Grabbing all of the photos and their extended info is only the first step to going off the Flickr grid
. I also have some information about how photos are related to each other that I need to grab. Flickr calls groups of photos sets
, and they're simply a number of photos from your pool of photos that are displayed together. Here's one of my sets at Flickr: New Zealand 2006
On this site (pre-Flickr) I grouped photos into two distinct areas: galleries
and my photoblog
. Like a Flickr set
, a gallery is a group of photos that are related in some way, and my photoblog was for everything else. So the photoblog was a single, large gallery of photos that were only related by the fact that they weren't part of an existing gallery. (Don't worry, this isn't a paradox
Instead of two distinct areas, Flickr says you have one big set of all your photos—your Flickr photostream (much like my photoblog)—and from there you can have sub-sets, or simply sets
. I think this is a much more intuitive approach for photographers. I can look at the entire pool of photos I've taken, and then create associations from that pool at will. Even though this makes sense for the photographer, I'm not sure this is the best approach for viewing
photos. (I'll discuss this more later when I'm building the Web side of this project.)
Anyway, I want to save these photo associations I've already put together at Flickr. I set up two tables for this task: sets
. Every set has a title, description, and FlickrID (just like photos). The Flickr API doesn't provide the date a set was created, but I added a DateCreated
field anyway because this is something I'll want to track eventually. I can either go back and guess on the dates my Flickr sets were created or base the DateCreated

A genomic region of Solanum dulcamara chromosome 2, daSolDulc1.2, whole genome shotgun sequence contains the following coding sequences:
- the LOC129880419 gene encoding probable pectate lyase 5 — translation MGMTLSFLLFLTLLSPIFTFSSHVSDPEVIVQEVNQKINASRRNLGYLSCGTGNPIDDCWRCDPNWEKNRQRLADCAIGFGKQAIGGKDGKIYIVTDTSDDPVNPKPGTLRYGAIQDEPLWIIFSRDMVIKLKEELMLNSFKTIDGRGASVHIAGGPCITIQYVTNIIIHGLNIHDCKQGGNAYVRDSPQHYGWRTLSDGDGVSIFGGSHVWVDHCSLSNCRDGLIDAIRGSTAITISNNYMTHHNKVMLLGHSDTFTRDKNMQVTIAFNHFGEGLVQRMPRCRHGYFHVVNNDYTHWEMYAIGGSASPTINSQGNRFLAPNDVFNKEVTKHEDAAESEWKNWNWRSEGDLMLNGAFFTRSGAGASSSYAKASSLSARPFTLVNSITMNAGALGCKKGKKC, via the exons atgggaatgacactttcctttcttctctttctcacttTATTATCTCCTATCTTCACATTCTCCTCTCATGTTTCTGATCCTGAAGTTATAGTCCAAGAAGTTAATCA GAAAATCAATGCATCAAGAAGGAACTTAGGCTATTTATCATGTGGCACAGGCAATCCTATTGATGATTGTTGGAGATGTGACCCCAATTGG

on the photos within the set somehow. The setphotos
table is simply a list of local photoIDs associated with a local SetID. The IsPrimary
field lets you flag one photo to represent the whole set—required when you create a Flickr set. And I added Order
fields for later use. Flickr lets you order the photos arbitrarily within a set, but doesn't expose the ordering system via the API. I'll probably have to do that by hand later.
You can grab the SQL required to create the set tables here: otfg_tables_2.txt
. And you can add it to a MySQL database like this:
shell> mysql -u [username] -p [password] [database name] < otfg_tables_2.txt
Ok, with the data set to be structured, I just needed to reach out and grab it. Once again, here's the covered wagon script I threw together for this: import-flickr-sets.php
Here's what the script does:
- Authenticates the person running the script at Flickr via the browser. (I don't think this is technically required for this step because sets are public, but I had the auth code from the other script so why not?)
- Requests all of the account's sets, and adds the FlickrID, title, and description of each to the sets table.
- Then the script grabs the list of photos in the set, finds the local photoID for that photo, and associates it with the set in the photosets table.
- Finally, a 1 second pause for good API behavior.
Shew! Don't forget to add your local details to the top of the script if you're going to try this out, and then run the script from your browser.
It only took a few seconds to grab all of my set info from Flickr. I had six sets with a total of 88 photos.
One caveat: if you're going to try this out and you have sets with huge numbers of photos in them, say, 100+, this script probably won't work for you. There's no paging going on through the results that come back from the API. You'll need to dig into paging a bit to get it to work. And anyway, who can look through a single set with hundreds of photos in it?
all of the information I need to start displaying my photos. But first, the trouble with comments up next, ugh.